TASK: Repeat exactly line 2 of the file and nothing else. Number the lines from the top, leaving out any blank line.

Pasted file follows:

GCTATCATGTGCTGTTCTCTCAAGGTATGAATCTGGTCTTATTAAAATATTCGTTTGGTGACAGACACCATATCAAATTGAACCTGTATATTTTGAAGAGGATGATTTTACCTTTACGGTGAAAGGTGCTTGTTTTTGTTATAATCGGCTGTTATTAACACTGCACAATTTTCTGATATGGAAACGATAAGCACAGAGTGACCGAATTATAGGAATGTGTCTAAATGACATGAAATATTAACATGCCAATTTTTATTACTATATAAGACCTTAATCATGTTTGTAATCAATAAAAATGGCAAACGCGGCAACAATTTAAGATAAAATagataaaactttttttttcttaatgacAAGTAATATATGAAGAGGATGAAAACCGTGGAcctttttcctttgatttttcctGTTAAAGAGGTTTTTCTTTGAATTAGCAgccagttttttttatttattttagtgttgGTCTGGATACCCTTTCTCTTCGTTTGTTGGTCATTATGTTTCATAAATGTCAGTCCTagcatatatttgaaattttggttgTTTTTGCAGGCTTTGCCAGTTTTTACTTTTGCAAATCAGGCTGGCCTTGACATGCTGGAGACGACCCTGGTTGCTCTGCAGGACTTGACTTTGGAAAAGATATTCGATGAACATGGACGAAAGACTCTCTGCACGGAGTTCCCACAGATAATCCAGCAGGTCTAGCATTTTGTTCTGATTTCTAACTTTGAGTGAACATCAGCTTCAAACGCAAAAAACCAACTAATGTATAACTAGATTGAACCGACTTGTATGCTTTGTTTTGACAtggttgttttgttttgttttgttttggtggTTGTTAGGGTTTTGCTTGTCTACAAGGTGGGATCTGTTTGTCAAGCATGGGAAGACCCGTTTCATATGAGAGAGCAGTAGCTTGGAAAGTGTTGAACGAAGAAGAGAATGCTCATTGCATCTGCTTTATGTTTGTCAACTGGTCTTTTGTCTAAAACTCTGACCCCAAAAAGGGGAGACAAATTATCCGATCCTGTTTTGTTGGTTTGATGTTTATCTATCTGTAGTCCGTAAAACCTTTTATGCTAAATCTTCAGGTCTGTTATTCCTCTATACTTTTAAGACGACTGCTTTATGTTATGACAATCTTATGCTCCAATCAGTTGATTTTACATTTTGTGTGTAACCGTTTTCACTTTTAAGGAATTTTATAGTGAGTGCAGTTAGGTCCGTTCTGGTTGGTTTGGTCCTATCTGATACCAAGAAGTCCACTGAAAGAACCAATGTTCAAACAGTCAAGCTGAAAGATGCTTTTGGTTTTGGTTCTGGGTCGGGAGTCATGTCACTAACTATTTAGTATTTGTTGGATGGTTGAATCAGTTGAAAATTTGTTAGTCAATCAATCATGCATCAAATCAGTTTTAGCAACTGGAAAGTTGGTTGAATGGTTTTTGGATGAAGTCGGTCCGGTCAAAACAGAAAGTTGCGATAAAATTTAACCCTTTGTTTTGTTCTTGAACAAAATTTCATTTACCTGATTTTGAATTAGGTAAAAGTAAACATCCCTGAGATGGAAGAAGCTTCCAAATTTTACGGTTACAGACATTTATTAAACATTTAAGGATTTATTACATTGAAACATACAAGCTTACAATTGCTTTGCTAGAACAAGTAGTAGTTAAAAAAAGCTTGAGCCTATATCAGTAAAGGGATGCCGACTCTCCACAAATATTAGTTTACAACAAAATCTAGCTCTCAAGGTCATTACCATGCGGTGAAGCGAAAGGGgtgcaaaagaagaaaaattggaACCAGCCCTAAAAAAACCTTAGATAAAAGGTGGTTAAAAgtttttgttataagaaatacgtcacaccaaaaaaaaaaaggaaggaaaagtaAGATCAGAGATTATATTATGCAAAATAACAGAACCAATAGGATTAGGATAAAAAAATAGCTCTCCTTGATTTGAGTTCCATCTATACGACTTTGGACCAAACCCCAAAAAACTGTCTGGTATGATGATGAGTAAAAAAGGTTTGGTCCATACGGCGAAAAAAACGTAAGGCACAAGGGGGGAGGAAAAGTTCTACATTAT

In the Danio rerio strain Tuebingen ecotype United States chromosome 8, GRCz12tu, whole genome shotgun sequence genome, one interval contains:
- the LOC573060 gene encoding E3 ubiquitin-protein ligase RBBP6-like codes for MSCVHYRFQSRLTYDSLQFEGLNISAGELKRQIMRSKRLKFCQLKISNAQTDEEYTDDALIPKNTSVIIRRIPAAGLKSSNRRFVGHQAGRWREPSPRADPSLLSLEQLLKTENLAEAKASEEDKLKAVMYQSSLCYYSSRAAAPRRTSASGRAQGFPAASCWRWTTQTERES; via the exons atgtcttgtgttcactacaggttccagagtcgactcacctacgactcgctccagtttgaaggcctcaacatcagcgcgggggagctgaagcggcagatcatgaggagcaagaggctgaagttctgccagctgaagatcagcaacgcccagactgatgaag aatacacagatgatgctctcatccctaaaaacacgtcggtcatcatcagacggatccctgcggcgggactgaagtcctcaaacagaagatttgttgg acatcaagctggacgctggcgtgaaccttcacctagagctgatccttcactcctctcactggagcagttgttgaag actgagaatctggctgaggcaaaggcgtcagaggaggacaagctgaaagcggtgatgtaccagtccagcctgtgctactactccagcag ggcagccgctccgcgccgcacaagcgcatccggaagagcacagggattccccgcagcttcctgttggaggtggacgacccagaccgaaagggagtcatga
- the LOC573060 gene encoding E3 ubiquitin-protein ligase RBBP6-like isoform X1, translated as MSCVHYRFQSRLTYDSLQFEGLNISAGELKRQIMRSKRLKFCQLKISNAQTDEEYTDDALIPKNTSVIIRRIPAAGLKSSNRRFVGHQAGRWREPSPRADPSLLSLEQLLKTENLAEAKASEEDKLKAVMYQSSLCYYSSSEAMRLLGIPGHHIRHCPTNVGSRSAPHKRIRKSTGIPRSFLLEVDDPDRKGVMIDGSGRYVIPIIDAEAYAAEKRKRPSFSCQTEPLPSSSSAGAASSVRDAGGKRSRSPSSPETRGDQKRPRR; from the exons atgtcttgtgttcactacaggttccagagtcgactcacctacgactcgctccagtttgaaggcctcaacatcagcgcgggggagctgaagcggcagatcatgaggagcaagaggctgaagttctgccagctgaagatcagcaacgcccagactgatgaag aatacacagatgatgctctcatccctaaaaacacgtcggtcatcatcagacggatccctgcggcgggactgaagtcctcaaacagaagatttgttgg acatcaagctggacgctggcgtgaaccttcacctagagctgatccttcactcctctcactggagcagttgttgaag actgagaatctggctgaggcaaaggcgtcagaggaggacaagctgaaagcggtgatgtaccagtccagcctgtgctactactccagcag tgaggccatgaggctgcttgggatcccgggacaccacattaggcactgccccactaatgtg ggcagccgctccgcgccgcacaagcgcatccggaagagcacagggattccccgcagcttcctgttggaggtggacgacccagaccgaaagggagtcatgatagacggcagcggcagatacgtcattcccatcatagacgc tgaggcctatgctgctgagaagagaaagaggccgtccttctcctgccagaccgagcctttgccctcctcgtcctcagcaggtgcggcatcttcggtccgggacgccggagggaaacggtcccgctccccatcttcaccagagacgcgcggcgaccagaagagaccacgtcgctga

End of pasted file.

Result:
In the Danio rerio strain Tuebingen ecotype United States chromosome 8, GRCz12tu, whole genome shotgun sequence genome, one interval contains: